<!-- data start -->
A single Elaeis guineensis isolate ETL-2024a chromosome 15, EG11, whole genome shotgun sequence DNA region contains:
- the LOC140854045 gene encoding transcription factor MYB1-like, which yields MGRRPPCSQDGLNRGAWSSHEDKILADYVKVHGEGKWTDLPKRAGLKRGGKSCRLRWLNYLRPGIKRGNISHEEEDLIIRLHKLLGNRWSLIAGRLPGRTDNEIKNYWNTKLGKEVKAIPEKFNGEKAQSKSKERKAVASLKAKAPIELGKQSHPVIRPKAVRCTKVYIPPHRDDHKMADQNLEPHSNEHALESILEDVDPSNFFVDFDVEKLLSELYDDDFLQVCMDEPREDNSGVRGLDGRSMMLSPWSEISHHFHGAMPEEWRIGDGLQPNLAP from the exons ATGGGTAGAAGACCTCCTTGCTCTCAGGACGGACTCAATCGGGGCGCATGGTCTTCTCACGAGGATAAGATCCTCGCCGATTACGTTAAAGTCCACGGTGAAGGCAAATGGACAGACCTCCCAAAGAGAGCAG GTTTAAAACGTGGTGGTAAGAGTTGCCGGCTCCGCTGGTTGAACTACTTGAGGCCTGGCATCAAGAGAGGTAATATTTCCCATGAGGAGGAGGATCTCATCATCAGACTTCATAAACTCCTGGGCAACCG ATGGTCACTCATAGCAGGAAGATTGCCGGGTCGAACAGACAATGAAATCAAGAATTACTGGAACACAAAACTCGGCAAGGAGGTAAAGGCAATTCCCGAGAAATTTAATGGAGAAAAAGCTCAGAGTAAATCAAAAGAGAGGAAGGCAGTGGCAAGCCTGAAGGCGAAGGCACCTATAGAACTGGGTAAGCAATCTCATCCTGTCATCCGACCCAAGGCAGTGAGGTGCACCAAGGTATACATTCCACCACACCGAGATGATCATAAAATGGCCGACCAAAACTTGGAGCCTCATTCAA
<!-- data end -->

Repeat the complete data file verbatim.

A single Elaeis guineensis isolate ETL-2024a chromosome 15, EG11, whole genome shotgun sequence DNA region contains:
- the LOC140854045 gene encoding transcription factor MYB1-like, which yields MGRRPPCSQDGLNRGAWSSHEDKILADYVKVHGEGKWTDLPKRAGLKRGGKSCRLRWLNYLRPGIKRGNISHEEEDLIIRLHKLLGNRWSLIAGRLPGRTDNEIKNYWNTKLGKEVKAIPEKFNGEKAQSKSKERKAVASLKAKAPIELGKQSHPVIRPKAVRCTKVYIPPHRDDHKMADQNLEPHSNEHALESILEDVDPSNFFVDFDVEKLLSELYDDDFLQVCMDEPREDNSGVRGLDGRSMMLSPWSEISHHFHGAMPEEWRIGDGLQPNLAP from the exons ATGGGTAGAAGACCTCCTTGCTCTCAGGACGGACTCAATCGGGGCGCATGGTCTTCTCACGAGGATAAGATCCTCGCCGATTACGTTAAAGTCCACGGTGAAGGCAAATGGACAGACCTCCCAAAGAGAGCAG GTTTAAAACGTGGTGGTAAGAGTTGCCGGCTCCGCTGGTTGAACTACTTGAGGCCTGGCATCAAGAGAGGTAATATTTCCCATGAGGAGGAGGATCTCATCATCAGACTTCATAAACTCCTGGGCAACCG ATGGTCACTCATAGCAGGAAGATTGCCGGGTCGAACAGACAATGAAATCAAGAATTACTGGAACACAAAACTCGGCAAGGAGGTAAAGGCAATTCCCGAGAAATTTAATGGAGAAAAAGCTCAGAGTAAATCAAAAGAGAGGAAGGCAGTGGCAAGCCTGAAGGCGAAGGCACCTATAGAACTGGGTAAGCAATCTCATCCTGTCATCCGACCCAAGGCAGTGAGGTGCACCAAGGTATACATTCCACCACACCGAGATGATCATAAAATGGCCGACCAAAACTTGGAGCCTCATTCAA